Grants for Convicted Felons


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Convicted felons face a variety of challenges re-integrating into the community. There are supportive resources, such as grants for convicted felons, available upon their return to the "real world." Many ex-offenders benefit significantly through these granting programs.


The history of the criminal justice system reveals that some felons end up re-offending in part because they lack adequate resources to establish themselves as law-abiding citizens after serving a term of incarceration. Grants for felons can help reduce the occurrence of re-offending.

Types of Grants

The primary types of grants for convicted felons pay for education or job training, housing, and ongoing treatment for substance abuse or related conditions. There are also programs offered by groups like Prison Entrepreneurship Program and the Asset Funders Network, which provide business training to inmates while in prison and to help them develop businesses after they are released. The Asset Funders Network, for example, can provide felons with a $500 transitional grant upon their release and can help felons get access to additional grants and loans for business financing.


The underlying benefit of all grants for convicted felons is providing financial support to meet the basic requirements of healthy living and to permit an offender the opportunity to become a productive member of the community.


Some ex-offenders assume that they automatically will access grants upon their release from custody. In fact, a felon needs to be very proactive and take affirmative steps to find grant resources and apply for assistance. Grants for felons can be researched online and through counselors while a prisoner is still incarcerated.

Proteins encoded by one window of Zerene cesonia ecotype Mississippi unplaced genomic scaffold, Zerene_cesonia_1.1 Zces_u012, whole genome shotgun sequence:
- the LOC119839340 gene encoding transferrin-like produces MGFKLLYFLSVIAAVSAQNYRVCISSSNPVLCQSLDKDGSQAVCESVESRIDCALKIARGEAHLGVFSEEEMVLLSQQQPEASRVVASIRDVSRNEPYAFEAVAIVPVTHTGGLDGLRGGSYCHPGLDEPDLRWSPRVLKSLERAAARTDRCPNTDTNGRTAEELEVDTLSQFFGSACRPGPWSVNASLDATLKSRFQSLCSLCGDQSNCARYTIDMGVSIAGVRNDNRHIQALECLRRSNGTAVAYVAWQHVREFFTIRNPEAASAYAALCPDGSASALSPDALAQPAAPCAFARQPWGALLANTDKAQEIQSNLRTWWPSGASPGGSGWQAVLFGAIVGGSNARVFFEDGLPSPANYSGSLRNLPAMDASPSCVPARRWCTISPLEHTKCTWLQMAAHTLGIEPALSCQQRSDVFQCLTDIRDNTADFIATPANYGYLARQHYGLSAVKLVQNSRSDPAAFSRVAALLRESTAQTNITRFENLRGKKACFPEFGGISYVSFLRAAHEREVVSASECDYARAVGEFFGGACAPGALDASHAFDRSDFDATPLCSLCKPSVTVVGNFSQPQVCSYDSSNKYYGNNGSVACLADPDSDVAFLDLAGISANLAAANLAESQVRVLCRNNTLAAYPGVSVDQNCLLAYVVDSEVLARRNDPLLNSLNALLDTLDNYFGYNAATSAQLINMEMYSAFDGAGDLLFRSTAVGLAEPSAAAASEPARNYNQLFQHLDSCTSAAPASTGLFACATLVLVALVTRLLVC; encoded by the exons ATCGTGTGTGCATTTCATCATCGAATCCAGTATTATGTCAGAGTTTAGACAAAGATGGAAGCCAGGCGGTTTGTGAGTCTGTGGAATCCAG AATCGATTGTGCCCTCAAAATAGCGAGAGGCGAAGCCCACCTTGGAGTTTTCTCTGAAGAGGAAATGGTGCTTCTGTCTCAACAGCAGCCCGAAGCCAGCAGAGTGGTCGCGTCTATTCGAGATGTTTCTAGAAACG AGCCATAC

Parole Officer

Although a parole officer's primary task is to monitor the conduct of an offender, an officer typically maintains at least some basic information about available grants for convicted felons. Although the window for assistance is small once an inmate is paroled, information on grants for convicted felons can be obtained via a parole officer.

About the Author

Mike Broemmel began writing in 1982. He is an author/lecturer with two novels on the market internationally, "The Shadow Cast" and "The Miller Moth." Broemmel served on the staff of the White House Office of Media Relations. He holds a Bachelor of Arts in journalism and political science from Benedictine College and a Juris Doctorate from Washburn University. He also attended Brunel University, London.

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